RAM is also used to store instructions about currently running applications.
For example, when you start a computer game, a large set of the game’s instructions
(for example, how it works, how the screen should look, which sounds must be
generated) is loaded into memory. The processor can retrieve these instructions
much quicker from RAM than it can from the hard drive, where the game normally
resides until you start it. Within certain limits, the more information that’s stored
in memory, the quicker the computer will run. In fact, one of the most common
computer upgrades is to increase the amount of RAM.
The information in RAM is continually being read, changed, and removed. It is
also volatile, meaning that it cannot work without a steady power supply. When a
computer is turned off, the information in RAM is lost.
Recall that when a user makes a request, it is intercepted by the processor, which then
organizes the request into component-specific tasks. Many of these tasks must occur in
a specific order, with each component reporting its results back to the processor before
the next task can be completed. The processor uses RAM to store these results until
they can be compiled into the final result(s).
Many desktop components, such as the processor, power supply, and RAM, are installed
through simple physical attachment to the computer. That is, physical installation is
all that is required to make the component functional. Other devices, such as hard
drives and keyboards, require the additional assignment of system resources. This section
focuses on the physical installation of common components; resource assignment is
discussed in the next section, “IRQs, DMAs, and I/O Addresses.” Special hardware
configurations are discussed in Chapter 2.
The first RAM chips were dual inline packages (DIP) that attached directly into sockets
on the system board. But, their design made them prone to loosening due to the
alternating heating and cooling of the system board. Newer memory modules are really
small cards with DIP chips on one or both sides. These cards fit upright into slots on the
system board and are held in place by clips that prevent “chip creep” (loosening).
RAM is automatically detected and counted on startup, so its installation is limited
to physical placement in the computer. That is, once RAM is physically installed,
no additional configuration is required. When installing memory in a motherboard,
verify the types and amounts of memory that the motherboard can accept.
SIMM Memory Single inline memory module (SIMM) memory is available
in 30- and 72-connector configurations. Most 80386, 80486, and Pentium
computers include slots for both SIMM types. Follow the steps in Exercise 1-5
to install SIMM.
But, newer drives are able to access RAM
directly using a protocol called Ultra DMA (UDMA). UDMA is a protocol used only
by hard drives and is not functionally associated with a computer’s standard DMA
As you know Memory, one function of RAM is to provide the processor with quicker access to the
information it needs. Within limits, the more memory a computer has, the quicker it will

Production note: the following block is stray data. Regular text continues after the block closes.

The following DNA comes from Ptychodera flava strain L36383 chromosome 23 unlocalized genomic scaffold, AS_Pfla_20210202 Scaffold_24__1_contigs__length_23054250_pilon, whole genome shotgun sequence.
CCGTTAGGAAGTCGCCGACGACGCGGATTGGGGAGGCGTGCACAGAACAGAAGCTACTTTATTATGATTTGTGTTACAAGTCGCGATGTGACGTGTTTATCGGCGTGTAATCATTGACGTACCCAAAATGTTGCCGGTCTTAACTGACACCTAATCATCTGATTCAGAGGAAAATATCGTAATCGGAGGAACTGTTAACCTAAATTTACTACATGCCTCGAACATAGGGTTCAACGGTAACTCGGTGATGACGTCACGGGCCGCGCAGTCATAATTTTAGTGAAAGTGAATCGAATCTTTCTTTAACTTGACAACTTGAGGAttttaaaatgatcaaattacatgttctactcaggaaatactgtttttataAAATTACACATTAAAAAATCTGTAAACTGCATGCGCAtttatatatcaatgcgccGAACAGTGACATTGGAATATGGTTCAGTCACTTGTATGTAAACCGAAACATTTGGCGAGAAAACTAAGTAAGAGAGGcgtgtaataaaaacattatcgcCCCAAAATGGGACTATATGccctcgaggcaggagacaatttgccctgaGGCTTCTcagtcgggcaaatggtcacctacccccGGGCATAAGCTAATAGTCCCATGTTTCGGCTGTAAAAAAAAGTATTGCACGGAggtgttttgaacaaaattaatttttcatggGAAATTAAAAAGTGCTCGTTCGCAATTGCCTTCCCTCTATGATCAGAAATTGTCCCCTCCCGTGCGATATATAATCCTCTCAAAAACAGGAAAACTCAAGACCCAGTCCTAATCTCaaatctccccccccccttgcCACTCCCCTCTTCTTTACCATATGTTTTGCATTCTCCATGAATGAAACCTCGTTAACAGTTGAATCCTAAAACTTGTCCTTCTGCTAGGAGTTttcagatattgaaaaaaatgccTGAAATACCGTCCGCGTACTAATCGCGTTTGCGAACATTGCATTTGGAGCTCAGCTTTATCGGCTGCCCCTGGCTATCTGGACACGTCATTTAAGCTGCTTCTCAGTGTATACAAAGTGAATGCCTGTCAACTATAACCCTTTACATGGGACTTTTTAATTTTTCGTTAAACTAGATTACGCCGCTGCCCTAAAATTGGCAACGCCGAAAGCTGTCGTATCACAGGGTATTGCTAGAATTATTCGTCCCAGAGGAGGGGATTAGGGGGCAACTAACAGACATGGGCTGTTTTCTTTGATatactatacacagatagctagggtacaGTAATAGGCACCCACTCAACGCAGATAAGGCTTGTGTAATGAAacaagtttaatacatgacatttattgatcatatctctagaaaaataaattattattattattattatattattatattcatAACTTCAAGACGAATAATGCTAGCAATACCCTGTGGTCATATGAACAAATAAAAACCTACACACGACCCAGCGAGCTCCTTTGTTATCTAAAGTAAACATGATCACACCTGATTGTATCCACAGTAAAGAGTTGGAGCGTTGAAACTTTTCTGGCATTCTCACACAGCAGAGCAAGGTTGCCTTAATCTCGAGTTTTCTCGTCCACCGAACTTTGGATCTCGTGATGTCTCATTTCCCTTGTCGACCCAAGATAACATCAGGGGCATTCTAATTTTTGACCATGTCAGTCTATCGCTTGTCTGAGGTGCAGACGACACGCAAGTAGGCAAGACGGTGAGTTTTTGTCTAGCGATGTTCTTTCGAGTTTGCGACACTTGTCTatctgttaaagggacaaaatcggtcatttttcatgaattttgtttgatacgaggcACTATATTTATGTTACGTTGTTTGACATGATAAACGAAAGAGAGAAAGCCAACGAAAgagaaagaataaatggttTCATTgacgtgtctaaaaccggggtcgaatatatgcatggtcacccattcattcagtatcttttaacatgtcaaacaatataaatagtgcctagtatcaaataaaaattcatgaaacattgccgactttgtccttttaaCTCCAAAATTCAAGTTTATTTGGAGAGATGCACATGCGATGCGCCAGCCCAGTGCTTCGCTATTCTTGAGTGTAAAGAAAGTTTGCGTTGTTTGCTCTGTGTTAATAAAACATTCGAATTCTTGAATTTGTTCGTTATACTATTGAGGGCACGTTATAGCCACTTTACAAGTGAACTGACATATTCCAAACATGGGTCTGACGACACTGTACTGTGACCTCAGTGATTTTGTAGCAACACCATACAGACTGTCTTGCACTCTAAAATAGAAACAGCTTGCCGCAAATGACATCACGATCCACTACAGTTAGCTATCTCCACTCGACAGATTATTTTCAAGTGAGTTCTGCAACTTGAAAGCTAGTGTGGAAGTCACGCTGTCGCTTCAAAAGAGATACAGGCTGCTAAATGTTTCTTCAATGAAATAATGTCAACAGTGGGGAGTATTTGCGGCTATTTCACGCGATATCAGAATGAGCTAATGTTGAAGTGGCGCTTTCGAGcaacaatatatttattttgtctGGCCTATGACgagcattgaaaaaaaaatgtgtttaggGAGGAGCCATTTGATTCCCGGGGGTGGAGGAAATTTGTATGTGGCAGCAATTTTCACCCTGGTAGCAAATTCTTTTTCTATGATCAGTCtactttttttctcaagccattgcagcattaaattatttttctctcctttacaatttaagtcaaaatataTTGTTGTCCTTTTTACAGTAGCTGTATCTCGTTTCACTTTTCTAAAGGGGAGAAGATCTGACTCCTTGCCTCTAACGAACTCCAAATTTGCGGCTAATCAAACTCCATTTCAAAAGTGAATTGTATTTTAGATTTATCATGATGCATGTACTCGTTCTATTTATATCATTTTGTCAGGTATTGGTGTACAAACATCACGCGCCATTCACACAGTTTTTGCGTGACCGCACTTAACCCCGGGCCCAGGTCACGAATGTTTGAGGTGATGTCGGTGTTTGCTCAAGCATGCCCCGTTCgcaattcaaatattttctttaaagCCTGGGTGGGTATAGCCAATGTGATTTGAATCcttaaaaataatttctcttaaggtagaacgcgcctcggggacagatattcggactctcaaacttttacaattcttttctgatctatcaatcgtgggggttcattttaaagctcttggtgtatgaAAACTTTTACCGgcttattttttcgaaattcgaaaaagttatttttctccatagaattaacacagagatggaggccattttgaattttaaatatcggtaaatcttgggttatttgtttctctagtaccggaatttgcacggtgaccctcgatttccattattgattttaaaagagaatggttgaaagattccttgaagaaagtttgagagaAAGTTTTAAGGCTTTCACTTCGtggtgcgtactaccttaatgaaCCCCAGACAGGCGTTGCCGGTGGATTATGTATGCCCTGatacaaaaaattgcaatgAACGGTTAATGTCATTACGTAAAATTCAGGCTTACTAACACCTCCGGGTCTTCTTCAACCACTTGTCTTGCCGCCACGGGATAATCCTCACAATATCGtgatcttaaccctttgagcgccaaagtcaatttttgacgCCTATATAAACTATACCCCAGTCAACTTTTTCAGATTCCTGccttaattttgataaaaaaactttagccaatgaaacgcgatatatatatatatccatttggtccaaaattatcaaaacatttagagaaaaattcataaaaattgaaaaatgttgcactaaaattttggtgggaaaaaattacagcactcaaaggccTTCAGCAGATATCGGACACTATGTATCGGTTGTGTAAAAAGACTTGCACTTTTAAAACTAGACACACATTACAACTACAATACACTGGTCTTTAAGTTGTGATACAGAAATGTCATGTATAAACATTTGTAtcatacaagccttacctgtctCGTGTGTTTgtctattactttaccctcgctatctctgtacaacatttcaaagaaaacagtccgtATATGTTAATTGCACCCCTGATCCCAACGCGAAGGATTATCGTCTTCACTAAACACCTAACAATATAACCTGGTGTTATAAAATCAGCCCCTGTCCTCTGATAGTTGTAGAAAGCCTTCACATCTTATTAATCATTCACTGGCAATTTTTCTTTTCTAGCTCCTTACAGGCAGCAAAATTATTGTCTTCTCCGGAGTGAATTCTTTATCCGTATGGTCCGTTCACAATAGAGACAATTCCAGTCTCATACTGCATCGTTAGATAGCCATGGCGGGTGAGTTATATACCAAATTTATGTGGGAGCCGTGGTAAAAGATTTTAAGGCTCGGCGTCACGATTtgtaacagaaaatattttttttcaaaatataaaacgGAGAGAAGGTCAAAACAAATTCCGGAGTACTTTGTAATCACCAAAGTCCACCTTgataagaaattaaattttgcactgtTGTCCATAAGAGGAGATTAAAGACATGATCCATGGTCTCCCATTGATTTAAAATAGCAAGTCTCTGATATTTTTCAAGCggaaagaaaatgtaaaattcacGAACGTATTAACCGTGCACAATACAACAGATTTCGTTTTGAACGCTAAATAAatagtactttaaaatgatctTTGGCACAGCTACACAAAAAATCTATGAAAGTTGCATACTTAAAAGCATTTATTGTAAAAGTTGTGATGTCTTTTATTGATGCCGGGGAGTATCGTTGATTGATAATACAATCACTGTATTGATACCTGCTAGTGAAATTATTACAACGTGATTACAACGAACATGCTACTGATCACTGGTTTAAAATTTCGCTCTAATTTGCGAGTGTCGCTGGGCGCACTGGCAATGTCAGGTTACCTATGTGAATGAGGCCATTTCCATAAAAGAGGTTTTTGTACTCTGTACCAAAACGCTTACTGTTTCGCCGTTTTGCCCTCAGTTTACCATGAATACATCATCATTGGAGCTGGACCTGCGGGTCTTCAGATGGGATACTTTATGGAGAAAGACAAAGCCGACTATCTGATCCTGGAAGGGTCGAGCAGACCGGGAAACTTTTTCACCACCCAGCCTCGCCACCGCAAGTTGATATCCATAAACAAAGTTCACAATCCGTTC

run. One of the most common computer upgrades is the installation of more RAM.
Recall that most computers can use another type of RAM, called cache memory.
Cache memory chips can be accessed even quicker than regular RAM, so their presence
can help speed up the computer. Generally, the more cache a computer has, the quicker
it will run. The type of cache that can be added to the computer is called Level 2 (L2)
cache, and it can be installed in available slots on the motherboard.
Additional RAM Memory can be added to a portable system in a number of ways. Some systems
include extra RAM slots within the chassis. This type requires you to open the
computer’s case and place the RAM module in an available slot (see Figure 2-14).
Because RAM modules for portables are proprietary, you cannot use them in desktop
computers or in other portables.
An simpler way to add more RAM to your portable is to use a memory PC Card.
PC Cards were described earlier as being small cards that can be easily inserted in a
portable to enhance or expand its abilities. In fact, PC Cards originated as PCMCIA
cards specifically for the purpose of adding more memory. PCMCIA stands for Personal
Computer Memory Card International Association, a bit of a misnomer because these
cards are usually used in laptops, not in PCs (desktops).
Processor and Memory Symptoms
In most cases, processor and memory problems are fatal, meaning that when there is
such a problem, the computer will not boot at all. But, you should be aware of
some nonfatal error indicators. As described, 1** error codes are typical of processor
problems, and 2** error codes are typical of memory problems.
If you turn on the computer and it does not even complete the POST or it does
nothing at all, and you have eliminated power problems, there might be a problem
with the processor or memory. The solution to a processor or memory problem is to
remove the offending component and replace it with a new one. If the error persists,
there might be a problem with the slot or socket that the memory or processor uses
to connect to the motherboard. In this case, the motherboard needs to be replaced.
On a final note: Some RAM errors are not reported by the computer at all. That
is, if an entire memory module does not work, the computer might just ignore it and
continue to function normally without it.Watch as the RAM is counted on the screen
at startup to ensure that the total amount matches the capacity installed in the
machine. If this amount comes up significantly small, you probably have to replace
the memory module.
Memory failures may not cause a system to appear to malfunction at all.
Most modern systems will simply ignore a memory card that has malfunctioned